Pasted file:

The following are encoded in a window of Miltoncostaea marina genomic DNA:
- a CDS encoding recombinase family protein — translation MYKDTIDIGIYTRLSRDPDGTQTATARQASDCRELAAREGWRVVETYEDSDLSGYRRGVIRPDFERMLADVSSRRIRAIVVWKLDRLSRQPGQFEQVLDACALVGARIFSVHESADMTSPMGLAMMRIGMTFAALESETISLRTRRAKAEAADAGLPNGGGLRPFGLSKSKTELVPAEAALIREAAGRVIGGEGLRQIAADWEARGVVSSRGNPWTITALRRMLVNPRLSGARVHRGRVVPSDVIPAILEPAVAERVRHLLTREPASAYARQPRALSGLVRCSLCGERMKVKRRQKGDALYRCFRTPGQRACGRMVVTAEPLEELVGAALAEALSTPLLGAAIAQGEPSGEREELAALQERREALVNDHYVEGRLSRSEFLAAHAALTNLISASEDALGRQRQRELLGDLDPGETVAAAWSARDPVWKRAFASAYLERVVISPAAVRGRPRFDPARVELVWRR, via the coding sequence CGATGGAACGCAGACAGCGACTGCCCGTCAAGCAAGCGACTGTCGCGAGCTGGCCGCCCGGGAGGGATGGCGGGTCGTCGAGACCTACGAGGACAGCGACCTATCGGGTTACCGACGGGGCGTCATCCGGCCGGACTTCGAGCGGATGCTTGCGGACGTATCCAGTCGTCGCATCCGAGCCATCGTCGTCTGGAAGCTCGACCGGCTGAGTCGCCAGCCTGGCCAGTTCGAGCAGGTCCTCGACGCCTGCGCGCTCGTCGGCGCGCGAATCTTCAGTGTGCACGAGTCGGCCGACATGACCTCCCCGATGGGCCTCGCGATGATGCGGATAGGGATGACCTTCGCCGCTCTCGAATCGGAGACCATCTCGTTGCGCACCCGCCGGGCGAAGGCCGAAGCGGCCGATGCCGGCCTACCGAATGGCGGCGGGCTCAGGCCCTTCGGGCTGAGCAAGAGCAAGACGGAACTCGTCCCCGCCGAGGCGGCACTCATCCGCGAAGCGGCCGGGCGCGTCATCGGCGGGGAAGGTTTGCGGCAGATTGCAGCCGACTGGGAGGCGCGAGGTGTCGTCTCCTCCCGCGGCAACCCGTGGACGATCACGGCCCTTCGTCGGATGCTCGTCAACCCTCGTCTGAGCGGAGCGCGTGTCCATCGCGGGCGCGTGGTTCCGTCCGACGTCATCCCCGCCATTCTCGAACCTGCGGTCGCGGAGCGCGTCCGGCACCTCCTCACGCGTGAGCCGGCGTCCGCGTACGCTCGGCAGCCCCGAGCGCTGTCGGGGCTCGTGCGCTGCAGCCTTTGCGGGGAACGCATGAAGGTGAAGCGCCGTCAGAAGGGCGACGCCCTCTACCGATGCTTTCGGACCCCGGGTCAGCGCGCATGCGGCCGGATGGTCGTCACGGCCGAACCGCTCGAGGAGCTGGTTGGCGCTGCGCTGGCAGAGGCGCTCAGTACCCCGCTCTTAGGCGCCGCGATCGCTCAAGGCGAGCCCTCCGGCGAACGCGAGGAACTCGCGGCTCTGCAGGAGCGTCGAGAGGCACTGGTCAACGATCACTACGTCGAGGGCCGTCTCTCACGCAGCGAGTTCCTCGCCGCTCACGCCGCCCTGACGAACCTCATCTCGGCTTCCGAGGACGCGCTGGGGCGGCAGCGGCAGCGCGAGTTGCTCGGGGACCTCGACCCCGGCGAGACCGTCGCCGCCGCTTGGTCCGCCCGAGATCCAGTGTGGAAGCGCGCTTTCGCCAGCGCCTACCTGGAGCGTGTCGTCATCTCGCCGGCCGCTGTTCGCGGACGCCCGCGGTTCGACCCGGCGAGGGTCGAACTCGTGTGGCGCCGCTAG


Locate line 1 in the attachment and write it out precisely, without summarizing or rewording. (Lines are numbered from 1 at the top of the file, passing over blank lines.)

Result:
The following are encoded in a window of Miltoncostaea marina genomic DNA: